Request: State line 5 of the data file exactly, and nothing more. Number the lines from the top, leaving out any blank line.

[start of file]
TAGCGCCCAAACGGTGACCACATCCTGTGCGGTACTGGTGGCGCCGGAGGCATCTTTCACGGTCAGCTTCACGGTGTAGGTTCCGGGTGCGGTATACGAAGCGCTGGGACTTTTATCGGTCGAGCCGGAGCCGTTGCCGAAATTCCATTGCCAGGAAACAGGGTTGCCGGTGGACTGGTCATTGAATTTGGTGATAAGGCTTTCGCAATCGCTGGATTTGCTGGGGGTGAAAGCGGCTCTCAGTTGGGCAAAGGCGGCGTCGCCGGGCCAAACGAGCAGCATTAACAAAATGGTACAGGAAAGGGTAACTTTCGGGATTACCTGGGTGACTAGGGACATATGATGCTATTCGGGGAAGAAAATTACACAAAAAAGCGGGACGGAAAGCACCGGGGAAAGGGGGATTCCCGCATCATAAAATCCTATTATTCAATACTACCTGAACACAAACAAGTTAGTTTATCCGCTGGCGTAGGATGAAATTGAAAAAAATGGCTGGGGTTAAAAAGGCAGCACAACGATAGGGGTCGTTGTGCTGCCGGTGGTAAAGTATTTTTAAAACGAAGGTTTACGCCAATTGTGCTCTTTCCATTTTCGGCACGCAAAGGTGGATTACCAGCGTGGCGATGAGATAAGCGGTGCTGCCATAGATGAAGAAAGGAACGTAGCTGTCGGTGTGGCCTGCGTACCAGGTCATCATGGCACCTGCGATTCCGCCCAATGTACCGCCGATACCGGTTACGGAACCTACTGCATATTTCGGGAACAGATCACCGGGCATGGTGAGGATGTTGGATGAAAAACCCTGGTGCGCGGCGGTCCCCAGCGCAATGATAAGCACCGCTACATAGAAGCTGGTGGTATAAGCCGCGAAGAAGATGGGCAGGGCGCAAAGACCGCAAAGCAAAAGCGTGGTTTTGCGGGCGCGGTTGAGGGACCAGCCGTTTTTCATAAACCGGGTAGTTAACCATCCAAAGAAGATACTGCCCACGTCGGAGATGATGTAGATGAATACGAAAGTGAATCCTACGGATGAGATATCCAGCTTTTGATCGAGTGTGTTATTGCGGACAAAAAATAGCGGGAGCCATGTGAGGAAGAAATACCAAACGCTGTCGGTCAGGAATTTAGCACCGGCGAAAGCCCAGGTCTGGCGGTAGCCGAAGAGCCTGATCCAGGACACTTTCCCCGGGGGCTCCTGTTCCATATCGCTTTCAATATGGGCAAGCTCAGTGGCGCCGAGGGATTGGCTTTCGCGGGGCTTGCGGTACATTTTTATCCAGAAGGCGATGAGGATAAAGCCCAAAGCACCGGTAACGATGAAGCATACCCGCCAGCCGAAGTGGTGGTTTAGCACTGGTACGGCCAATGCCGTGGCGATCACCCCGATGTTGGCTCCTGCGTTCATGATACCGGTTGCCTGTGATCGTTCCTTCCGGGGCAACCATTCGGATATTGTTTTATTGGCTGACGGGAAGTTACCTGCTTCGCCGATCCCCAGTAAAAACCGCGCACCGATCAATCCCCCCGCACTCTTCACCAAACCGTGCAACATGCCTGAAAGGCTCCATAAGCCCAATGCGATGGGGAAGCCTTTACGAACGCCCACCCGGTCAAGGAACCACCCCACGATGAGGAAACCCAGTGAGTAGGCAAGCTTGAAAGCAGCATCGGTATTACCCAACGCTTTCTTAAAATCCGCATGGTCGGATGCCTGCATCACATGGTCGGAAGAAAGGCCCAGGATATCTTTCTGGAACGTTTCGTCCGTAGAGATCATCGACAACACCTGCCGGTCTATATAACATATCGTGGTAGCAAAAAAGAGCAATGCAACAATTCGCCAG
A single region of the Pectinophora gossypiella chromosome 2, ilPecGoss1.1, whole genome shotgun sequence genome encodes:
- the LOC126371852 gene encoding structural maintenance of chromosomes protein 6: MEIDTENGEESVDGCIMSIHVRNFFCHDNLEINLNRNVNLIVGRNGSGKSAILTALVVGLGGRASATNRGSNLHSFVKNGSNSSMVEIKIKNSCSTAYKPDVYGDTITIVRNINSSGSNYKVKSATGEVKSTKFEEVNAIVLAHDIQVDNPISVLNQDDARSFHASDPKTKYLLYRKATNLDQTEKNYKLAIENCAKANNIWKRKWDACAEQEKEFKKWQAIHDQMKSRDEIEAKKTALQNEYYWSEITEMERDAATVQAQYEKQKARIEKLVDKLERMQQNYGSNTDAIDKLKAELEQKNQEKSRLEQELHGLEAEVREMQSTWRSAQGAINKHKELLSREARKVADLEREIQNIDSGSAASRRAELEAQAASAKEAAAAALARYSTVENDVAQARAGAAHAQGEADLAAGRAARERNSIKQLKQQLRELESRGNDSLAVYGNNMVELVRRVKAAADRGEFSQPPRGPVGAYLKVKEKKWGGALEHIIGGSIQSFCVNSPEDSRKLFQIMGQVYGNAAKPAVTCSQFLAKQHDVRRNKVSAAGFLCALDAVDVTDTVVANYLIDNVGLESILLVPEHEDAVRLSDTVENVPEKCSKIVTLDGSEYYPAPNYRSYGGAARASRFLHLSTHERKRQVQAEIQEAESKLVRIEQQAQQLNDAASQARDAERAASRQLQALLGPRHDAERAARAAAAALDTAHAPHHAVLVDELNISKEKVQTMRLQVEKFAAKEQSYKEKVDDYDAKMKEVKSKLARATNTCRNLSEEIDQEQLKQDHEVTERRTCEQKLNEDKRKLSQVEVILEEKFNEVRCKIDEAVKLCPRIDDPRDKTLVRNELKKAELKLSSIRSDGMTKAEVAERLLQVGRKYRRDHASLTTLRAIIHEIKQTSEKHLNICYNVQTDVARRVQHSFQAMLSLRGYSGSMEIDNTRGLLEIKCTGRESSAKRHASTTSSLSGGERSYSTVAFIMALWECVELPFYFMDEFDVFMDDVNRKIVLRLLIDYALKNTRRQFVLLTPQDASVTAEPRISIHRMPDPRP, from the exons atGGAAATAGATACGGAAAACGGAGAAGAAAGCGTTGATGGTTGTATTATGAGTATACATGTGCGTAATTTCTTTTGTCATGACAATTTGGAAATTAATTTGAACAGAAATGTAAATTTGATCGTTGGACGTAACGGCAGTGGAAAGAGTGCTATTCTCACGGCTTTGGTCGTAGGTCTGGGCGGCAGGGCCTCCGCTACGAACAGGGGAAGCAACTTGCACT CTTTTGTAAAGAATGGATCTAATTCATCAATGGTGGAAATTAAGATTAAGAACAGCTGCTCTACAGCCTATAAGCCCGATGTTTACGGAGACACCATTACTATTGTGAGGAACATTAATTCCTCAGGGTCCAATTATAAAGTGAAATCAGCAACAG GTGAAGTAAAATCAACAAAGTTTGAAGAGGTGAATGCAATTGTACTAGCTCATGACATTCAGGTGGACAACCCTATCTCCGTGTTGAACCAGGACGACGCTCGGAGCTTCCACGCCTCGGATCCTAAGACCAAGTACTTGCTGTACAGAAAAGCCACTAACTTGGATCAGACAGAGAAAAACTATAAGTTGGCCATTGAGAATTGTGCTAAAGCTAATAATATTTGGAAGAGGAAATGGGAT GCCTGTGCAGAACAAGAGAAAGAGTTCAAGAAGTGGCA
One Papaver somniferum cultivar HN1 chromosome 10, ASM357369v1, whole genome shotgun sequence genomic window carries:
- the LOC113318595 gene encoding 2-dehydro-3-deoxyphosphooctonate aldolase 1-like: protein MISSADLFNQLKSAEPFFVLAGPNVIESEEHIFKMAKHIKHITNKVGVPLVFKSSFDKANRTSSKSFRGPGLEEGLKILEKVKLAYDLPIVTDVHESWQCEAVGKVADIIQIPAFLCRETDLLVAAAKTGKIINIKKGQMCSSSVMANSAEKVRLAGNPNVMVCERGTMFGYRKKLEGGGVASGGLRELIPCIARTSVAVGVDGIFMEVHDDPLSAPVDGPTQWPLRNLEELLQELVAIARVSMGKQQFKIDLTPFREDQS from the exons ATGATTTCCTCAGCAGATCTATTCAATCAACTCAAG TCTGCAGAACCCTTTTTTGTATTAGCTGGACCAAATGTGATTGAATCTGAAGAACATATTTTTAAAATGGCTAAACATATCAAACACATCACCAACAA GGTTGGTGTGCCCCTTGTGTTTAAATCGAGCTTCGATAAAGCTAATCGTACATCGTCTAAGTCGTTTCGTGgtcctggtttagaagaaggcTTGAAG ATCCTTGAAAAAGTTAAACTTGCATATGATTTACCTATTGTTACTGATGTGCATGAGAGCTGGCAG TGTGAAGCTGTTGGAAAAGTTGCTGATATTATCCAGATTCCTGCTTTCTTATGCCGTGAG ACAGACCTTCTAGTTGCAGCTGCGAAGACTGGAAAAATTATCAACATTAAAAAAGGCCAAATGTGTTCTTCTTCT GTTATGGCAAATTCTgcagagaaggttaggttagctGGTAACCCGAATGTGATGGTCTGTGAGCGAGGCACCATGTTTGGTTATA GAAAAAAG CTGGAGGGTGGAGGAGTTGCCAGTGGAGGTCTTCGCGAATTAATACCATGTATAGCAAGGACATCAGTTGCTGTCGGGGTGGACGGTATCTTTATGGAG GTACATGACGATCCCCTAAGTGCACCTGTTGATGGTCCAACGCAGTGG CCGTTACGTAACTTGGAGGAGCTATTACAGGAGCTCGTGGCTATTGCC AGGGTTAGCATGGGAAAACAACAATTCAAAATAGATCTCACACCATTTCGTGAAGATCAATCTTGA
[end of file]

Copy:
- the LOC113318595 gene encoding 2-dehydro-3-deoxyphosphooctonate aldolase 1-like: protein MISSADLFNQLKSAEPFFVLAGPNVIESEEHIFKMAKHIKHITNKVGVPLVFKSSFDKANRTSSKSFRGPGLEEGLKILEKVKLAYDLPIVTDVHESWQCEAVGKVADIIQIPAFLCRETDLLVAAAKTGKIINIKKGQMCSSSVMANSAEKVRLAGNPNVMVCERGTMFGYRKKLEGGGVASGGLRELIPCIARTSVAVGVDGIFMEVHDDPLSAPVDGPTQWPLRNLEELLQELVAIARVSMGKQQFKIDLTPFREDQS from the exons ATGATTTCCTCAGCAGATCTATTCAATCAACTCAAG TCTGCAGAACCCTTTTTTGTATTAGCTGGACCAAATGTGATTGAATCTGAAGAACATATTTTTAAAATGGCTAAACATATCAAACACATCACCAACAA GGTTGGTGTGCCCCTTGTGTTTAAATCGAGCTTCGATAAAGCTAATCGTACATCGTCTAAGTCGTTTCGTGgtcctggtttagaagaaggcTTGAAG ATCCTTGAAAAAGTTAAACTTGCATATGATTTACCTATTGTTACTGATGTGCATGAGAGCTGGCAG TGTGAAGCTGTTGGAAAAGTTGCTGATATTATCCAGATTCCTGCTTTCTTATGCCGTGAG ACAGACCTTCTAGTTGCAGCTGCGAAGACTGGAAAAATTATCAACATTAAAAAAGGCCAAATGTGTTCTTCTTCT GTTATGGCAAATTCTgcagagaaggttaggttagctGGTAACCCGAATGTGATGGTCTGTGAGCGAGGCACCATGTTTGGTTATA GAAAAAAG CTGGAGGGTGGAGGAGTTGCCAGTGGAGGTCTTCGCGAATTAATACCATGTATAGCAAGGACATCAGTTGCTGTCGGGGTGGACGGTATCTTTATGGAG GTACATGACGATCCCCTAAGTGCACCTGTTGATGGTCCAACGCAGTGG CCGTTACGTAACTTGGAGGAGCTATTACAGGAGCTCGTGGCTATTGCC AGGGTTAGCATGGGAAAACAACAATTCAAAATAGATCTCACACCATTTCGTGAAGATCAATCTTGA